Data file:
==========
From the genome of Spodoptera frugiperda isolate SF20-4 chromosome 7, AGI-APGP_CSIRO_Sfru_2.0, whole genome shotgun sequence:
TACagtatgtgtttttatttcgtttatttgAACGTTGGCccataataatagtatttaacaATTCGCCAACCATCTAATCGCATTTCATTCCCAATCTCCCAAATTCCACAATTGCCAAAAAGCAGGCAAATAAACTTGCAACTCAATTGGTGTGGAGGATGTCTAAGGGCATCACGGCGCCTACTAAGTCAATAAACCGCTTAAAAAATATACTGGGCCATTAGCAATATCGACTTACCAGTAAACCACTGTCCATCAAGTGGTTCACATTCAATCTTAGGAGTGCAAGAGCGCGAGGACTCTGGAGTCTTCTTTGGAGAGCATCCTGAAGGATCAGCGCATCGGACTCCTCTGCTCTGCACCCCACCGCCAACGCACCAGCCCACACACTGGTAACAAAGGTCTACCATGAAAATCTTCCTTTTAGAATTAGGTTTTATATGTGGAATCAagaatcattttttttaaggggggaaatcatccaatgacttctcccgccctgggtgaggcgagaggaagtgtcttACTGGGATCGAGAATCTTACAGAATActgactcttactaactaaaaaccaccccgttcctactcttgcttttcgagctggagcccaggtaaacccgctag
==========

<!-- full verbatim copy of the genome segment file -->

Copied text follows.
From the genome of Spodoptera frugiperda isolate SF20-4 chromosome 7, AGI-APGP_CSIRO_Sfru_2.0, whole genome shotgun sequence:
TACagtatgtgtttttatttcgtttatttgAACGTTGGCccataataatagtatttaacaATTCGCCAACCATCTAATCGCATTTCATTCCCAATCTCCCAAATTCCACAATTGCCAAAAAGCAGGCAAATAAACTTGCAACTCAATTGGTGTGGAGGATGTCTAAGGGCATCACGGCGCCTACTAAGTCAATAAACCGCTTAAAAAATATACTGGGCCATTAGCAATATCGACTTACCAGTAAACCACTGTCCATCAAGTGGTTCACATTCAATCTTAGGAGTGCAAGAGCGCGAGGACTCTGGAGTCTTCTTTGGAGAGCATCCTGAAGGATCAGCGCATCGGACTCCTCTGCTCTGCACCCCACCGCCAACGCACCAGCCCACACACTGGTAACAAAGGTCTACCATGAAAATCTTCCTTTTAGAATTAGGTTTTATATGTGGAATCAagaatcattttttttaaggggggaaatcatccaatgacttctcccgccctgggtgaggcgagaggaagtgtcttACTGGGATCGAGAATCTTACAGAATActgactcttactaactaaaaaccaccccgttcctactcttgcttttcgagctggagcccaggtaaacccgctag